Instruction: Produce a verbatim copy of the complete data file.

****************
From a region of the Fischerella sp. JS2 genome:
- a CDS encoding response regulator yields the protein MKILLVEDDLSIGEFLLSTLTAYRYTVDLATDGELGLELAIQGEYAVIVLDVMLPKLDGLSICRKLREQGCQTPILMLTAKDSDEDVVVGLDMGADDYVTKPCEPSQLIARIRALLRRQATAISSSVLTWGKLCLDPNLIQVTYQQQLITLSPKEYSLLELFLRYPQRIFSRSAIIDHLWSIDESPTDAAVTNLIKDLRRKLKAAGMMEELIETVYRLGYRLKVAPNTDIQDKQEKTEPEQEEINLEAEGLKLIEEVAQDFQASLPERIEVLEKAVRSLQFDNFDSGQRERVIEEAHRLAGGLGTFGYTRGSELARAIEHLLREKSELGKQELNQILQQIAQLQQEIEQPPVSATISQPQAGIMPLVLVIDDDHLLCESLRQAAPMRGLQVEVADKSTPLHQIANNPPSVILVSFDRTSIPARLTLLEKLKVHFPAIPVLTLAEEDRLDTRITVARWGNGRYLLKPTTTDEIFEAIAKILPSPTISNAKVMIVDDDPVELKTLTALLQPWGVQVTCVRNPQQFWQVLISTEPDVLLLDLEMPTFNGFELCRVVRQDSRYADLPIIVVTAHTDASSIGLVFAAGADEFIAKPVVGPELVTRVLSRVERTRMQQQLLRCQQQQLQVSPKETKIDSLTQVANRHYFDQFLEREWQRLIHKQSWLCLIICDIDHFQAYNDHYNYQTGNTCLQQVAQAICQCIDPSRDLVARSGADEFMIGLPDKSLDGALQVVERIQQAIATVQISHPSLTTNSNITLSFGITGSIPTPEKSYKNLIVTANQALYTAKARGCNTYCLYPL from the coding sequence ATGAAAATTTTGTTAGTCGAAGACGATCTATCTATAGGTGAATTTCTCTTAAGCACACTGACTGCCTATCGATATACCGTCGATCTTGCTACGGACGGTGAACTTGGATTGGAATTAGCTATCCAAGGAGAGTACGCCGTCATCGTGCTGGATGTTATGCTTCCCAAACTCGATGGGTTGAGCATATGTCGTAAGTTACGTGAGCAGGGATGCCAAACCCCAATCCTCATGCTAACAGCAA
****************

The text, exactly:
From a region of the Fischerella sp. JS2 genome:
- a CDS encoding response regulator yields the protein MKILLVEDDLSIGEFLLSTLTAYRYTVDLATDGELGLELAIQGEYAVIVLDVMLPKLDGLSICRKLREQGCQTPILMLTAKDSDEDVVVGLDMGADDYVTKPCEPSQLIARIRALLRRQATAISSSVLTWGKLCLDPNLIQVTYQQQLITLSPKEYSLLELFLRYPQRIFSRSAIIDHLWSIDESPTDAAVTNLIKDLRRKLKAAGMMEELIETVYRLGYRLKVAPNTDIQDKQEKTEPEQEEINLEAEGLKLIEEVAQDFQASLPERIEVLEKAVRSLQFDNFDSGQRERVIEEAHRLAGGLGTFGYTRGSELARAIEHLLREKSELGKQELNQILQQIAQLQQEIEQPPVSATISQPQAGIMPLVLVIDDDHLLCESLRQAAPMRGLQVEVADKSTPLHQIANNPPSVILVSFDRTSIPARLTLLEKLKVHFPAIPVLTLAEEDRLDTRITVARWGNGRYLLKPTTTDEIFEAIAKILPSPTISNAKVMIVDDDPVELKTLTALLQPWGVQVTCVRNPQQFWQVLISTEPDVLLLDLEMPTFNGFELCRVVRQDSRYADLPIIVVTAHTDASSIGLVFAAGADEFIAKPVVGPELVTRVLSRVERTRMQQQLLRCQQQQLQVSPKETKIDSLTQVANRHYFDQFLEREWQRLIHKQSWLCLIICDIDHFQAYNDHYNYQTGNTCLQQVAQAICQCIDPSRDLVARSGADEFMIGLPDKSLDGALQVVERIQQAIATVQISHPSLTTNSNITLSFGITGSIPTPEKSYKNLIVTANQALYTAKARGCNTYCLYPL from the coding sequence ATGAAAATTTTGTTAGTCGAAGACGATCTATCTATAGGTGAATTTCTCTTAAGCACACTGACTGCCTATCGATATACCGTCGATCTTGCTACGGACGGTGAACTTGGATTGGAATTAGCTATCCAAGGAGAGTACGCCGTCATCGTGCTGGATGTTATGCTTCCCAAACTCGATGGGTTGAGCATATGTCGTAAGTTACGTGAGCAGGGATGCCAAACCCCAATCCTCATGCTAACAGCAA